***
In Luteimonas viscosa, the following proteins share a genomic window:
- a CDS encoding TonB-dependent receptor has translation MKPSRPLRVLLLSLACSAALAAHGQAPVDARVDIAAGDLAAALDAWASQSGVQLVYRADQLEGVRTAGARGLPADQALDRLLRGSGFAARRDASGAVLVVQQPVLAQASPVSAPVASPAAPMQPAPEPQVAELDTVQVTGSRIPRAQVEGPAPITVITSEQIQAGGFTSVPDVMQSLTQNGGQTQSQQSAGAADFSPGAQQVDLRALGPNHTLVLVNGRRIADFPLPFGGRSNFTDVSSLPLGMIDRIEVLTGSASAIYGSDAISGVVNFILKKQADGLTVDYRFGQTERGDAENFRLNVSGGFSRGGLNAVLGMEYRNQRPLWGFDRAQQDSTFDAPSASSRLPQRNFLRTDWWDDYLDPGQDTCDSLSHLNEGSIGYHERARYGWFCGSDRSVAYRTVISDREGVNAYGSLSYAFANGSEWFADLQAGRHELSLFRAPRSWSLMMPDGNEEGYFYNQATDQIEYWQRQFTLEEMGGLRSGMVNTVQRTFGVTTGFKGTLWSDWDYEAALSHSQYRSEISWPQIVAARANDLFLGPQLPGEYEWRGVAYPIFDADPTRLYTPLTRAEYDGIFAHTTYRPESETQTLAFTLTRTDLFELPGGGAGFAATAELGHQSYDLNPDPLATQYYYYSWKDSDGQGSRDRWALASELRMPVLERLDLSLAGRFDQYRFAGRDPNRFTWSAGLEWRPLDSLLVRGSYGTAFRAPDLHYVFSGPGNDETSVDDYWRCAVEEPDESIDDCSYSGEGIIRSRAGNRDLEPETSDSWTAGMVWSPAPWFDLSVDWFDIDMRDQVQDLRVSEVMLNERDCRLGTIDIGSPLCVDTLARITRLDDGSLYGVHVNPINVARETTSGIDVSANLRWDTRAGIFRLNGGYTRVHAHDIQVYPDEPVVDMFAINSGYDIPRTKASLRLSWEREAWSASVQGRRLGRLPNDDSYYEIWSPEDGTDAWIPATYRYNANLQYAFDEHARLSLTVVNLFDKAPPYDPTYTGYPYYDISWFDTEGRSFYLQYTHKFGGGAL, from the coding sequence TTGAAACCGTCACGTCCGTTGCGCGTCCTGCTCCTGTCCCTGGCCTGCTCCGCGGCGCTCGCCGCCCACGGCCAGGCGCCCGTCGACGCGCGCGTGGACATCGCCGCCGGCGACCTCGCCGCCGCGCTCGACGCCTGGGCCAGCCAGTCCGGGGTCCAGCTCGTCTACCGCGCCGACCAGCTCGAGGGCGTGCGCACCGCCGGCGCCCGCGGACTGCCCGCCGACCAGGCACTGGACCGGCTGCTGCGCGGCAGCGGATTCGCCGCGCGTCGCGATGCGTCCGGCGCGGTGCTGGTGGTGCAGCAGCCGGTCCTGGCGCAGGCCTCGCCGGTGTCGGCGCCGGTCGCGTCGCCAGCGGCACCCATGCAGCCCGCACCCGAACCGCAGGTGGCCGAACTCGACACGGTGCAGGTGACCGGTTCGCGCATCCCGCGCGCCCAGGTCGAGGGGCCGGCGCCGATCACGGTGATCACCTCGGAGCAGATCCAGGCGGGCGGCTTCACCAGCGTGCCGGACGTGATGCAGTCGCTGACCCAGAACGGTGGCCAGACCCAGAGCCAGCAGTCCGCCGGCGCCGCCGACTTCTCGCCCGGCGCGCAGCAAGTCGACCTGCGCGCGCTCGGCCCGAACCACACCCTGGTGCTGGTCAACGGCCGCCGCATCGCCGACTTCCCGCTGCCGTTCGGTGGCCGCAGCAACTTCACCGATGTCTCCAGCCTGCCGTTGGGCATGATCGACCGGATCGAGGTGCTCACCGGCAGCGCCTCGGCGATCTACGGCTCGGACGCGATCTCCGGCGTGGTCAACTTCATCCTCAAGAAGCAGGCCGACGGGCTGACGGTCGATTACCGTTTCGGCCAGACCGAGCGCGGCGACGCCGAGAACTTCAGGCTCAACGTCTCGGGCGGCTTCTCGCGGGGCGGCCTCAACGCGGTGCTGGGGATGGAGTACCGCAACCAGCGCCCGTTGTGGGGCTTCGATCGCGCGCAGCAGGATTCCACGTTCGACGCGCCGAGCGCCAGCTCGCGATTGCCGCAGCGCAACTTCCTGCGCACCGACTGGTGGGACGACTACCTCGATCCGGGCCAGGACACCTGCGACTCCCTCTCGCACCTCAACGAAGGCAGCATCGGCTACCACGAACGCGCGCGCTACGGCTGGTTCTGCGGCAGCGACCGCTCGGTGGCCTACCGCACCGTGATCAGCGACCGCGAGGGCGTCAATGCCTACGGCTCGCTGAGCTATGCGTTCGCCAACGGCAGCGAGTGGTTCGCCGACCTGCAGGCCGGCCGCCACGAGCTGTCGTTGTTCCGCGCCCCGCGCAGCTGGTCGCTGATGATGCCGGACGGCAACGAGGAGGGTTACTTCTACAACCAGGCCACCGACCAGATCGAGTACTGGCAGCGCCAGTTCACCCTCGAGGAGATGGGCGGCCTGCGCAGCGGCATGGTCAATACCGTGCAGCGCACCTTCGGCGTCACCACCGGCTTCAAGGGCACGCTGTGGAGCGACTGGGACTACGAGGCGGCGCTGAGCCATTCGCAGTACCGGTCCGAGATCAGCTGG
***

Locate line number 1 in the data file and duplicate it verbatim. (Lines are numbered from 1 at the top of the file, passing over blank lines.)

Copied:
In Luteimonas viscosa, the following proteins share a genomic window: